Adding Value: Upcycling problematic plastic waste through digital craft
Plastic pollution is and continues to be a growing problem in today’s world. The consequences of its abundance and combination of take, make, and waste practices linger within our environment and landfills, resulting in negative social, economic, and environmental impacts. Due to China’s new waste ban, New Zealand (NZ) is no longer able to export plastic waste overseas. With the current inadequate waste management infrastructure and without recycling restrictions on different types of plastics, this waste stream becomes complex and problematic.
A significant amount of this waste originates from single-use and non-recyclable plastics, which has only increased over time with the emergence of consumer convenience packaging. Thus, in addition to new infrastructure and systems, a cultural shift and greater awareness is needed to address the plastic waste issue.
There are existing industry leaders who have successfully closed the loop for recycling certain plastic waste streams in NZ. However, field research has revealed that even within such closed looped systems, some residual non-recyclable waste still remains. This research proposes to add new value to this low value and problematic waste in the form of highly crafted artefacts.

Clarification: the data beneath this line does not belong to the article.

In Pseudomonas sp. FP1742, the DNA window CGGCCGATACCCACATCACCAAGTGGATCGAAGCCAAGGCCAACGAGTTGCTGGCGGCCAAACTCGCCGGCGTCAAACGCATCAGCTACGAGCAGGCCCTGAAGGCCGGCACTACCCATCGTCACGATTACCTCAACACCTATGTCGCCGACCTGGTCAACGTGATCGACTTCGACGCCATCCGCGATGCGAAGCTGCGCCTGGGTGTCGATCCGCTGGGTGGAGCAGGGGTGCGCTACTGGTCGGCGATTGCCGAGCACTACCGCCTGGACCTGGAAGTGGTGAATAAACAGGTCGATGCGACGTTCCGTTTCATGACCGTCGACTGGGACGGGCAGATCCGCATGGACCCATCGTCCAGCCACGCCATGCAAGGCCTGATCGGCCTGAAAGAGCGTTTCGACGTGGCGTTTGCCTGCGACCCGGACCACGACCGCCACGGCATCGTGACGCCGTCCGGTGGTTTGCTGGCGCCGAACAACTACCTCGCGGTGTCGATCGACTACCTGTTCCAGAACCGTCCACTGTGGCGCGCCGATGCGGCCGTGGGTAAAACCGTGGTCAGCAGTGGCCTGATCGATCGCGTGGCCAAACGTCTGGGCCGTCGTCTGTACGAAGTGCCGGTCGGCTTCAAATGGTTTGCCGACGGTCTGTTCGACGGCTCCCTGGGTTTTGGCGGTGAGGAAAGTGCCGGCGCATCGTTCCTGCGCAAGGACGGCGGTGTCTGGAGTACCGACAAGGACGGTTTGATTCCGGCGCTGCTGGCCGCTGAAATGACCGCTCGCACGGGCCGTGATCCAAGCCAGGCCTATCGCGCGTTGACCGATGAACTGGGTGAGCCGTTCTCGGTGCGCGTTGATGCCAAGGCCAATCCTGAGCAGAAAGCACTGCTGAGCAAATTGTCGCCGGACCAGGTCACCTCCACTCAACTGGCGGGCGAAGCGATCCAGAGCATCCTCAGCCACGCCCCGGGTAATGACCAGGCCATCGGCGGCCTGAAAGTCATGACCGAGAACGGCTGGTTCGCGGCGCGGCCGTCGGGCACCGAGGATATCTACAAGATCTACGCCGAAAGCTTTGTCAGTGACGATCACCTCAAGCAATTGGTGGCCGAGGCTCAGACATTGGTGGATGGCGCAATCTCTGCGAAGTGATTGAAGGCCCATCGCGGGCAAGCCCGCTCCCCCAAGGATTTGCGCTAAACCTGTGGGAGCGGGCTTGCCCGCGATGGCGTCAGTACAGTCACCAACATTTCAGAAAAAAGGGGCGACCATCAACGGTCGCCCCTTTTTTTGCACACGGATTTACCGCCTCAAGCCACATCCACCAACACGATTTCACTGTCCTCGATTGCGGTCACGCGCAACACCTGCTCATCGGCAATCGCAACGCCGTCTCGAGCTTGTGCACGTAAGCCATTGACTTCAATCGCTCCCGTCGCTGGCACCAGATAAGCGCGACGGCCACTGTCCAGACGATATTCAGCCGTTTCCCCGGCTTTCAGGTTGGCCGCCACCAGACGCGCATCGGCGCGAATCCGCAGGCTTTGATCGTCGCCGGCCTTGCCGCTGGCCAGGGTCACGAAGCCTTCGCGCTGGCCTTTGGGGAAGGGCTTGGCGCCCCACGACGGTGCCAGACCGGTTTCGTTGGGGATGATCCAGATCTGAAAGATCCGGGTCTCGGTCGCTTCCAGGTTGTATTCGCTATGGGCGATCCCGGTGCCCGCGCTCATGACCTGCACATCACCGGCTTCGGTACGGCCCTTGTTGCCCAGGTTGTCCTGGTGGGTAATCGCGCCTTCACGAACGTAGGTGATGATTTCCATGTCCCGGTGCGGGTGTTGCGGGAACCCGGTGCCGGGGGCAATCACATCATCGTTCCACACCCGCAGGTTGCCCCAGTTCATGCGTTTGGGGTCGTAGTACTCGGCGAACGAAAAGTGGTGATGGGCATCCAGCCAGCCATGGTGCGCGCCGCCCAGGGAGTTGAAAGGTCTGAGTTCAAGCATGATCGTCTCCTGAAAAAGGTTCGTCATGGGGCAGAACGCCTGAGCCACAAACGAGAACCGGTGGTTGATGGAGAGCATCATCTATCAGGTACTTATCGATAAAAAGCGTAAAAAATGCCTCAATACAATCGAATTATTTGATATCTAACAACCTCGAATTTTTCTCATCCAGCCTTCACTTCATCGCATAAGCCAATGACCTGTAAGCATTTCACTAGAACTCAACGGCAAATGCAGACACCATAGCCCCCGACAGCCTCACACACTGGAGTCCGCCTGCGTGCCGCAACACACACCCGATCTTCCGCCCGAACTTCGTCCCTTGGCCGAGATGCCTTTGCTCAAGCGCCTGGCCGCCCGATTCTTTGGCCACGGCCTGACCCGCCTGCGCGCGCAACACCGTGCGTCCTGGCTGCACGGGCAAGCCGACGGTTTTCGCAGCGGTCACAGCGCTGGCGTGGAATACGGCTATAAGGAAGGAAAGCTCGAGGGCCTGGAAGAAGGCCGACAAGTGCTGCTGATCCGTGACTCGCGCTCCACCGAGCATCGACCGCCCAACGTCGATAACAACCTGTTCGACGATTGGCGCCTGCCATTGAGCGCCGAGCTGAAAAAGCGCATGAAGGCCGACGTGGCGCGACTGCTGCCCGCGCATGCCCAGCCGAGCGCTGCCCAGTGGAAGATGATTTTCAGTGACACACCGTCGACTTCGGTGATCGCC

This opportunity is explored with a ‘Research through Design’ methodology focusing on 3D printing and digital craft. This includes a practice-based research approach that includes material experimentation and reflective practice to inform the creation of design outputs. The investigation explores the upcycling of bottle caps and sticker labels as difficult and low value waste streams. Outputs include 3D printed artefacts for a variety of applications, including lighting, furniture and craft objects. These design outputs aim to demonstrate how undervalued and neglected materials can be reincarnated in a more durable form, to raise awareness and elicit responses regarding throwaway culture and the global waste problem.